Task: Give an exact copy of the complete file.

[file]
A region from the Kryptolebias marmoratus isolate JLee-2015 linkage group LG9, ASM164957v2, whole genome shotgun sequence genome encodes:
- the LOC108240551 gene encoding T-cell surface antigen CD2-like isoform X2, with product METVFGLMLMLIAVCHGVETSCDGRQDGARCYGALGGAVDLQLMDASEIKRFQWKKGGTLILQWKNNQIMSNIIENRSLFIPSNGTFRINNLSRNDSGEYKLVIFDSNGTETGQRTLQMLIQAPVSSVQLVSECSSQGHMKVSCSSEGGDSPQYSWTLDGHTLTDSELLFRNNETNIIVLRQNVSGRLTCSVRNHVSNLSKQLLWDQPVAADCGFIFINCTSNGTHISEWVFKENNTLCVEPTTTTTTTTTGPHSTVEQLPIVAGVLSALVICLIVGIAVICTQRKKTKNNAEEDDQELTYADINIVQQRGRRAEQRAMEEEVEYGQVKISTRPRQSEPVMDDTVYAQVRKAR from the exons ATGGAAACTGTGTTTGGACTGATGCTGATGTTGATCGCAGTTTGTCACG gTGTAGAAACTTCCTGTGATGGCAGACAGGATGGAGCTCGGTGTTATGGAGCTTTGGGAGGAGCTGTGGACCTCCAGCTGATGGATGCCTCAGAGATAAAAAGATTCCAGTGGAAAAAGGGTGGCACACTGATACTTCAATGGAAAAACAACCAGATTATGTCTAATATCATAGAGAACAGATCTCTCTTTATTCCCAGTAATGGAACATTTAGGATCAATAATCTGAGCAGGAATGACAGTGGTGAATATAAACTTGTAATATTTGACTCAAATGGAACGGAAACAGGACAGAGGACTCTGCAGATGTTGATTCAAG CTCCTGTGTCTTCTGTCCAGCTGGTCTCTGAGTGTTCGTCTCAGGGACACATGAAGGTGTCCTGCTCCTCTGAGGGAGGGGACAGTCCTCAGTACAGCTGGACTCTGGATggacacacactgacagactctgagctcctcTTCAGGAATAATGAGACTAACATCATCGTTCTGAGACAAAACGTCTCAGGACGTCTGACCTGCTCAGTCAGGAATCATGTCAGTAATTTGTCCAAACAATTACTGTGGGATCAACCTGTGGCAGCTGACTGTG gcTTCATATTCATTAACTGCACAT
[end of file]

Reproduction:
A region from the Kryptolebias marmoratus isolate JLee-2015 linkage group LG9, ASM164957v2, whole genome shotgun sequence genome encodes:
- the LOC108240551 gene encoding T-cell surface antigen CD2-like isoform X2, with product METVFGLMLMLIAVCHGVETSCDGRQDGARCYGALGGAVDLQLMDASEIKRFQWKKGGTLILQWKNNQIMSNIIENRSLFIPSNGTFRINNLSRNDSGEYKLVIFDSNGTETGQRTLQMLIQAPVSSVQLVSECSSQGHMKVSCSSEGGDSPQYSWTLDGHTLTDSELLFRNNETNIIVLRQNVSGRLTCSVRNHVSNLSKQLLWDQPVAADCGFIFINCTSNGTHISEWVFKENNTLCVEPTTTTTTTTTGPHSTVEQLPIVAGVLSALVICLIVGIAVICTQRKKTKNNAEEDDQELTYADINIVQQRGRRAEQRAMEEEVEYGQVKISTRPRQSEPVMDDTVYAQVRKAR from the exons ATGGAAACTGTGTTTGGACTGATGCTGATGTTGATCGCAGTTTGTCACG gTGTAGAAACTTCCTGTGATGGCAGACAGGATGGAGCTCGGTGTTATGGAGCTTTGGGAGGAGCTGTGGACCTCCAGCTGATGGATGCCTCAGAGATAAAAAGATTCCAGTGGAAAAAGGGTGGCACACTGATACTTCAATGGAAAAACAACCAGATTATGTCTAATATCATAGAGAACAGATCTCTCTTTATTCCCAGTAATGGAACATTTAGGATCAATAATCTGAGCAGGAATGACAGTGGTGAATATAAACTTGTAATATTTGACTCAAATGGAACGGAAACAGGACAGAGGACTCTGCAGATGTTGATTCAAG CTCCTGTGTCTTCTGTCCAGCTGGTCTCTGAGTGTTCGTCTCAGGGACACATGAAGGTGTCCTGCTCCTCTGAGGGAGGGGACAGTCCTCAGTACAGCTGGACTCTGGATggacacacactgacagactctgagctcctcTTCAGGAATAATGAGACTAACATCATCGTTCTGAGACAAAACGTCTCAGGACGTCTGACCTGCTCAGTCAGGAATCATGTCAGTAATTTGTCCAAACAATTACTGTGGGATCAACCTGTGGCAGCTGACTGTG gcTTCATATTCATTAACTGCACAT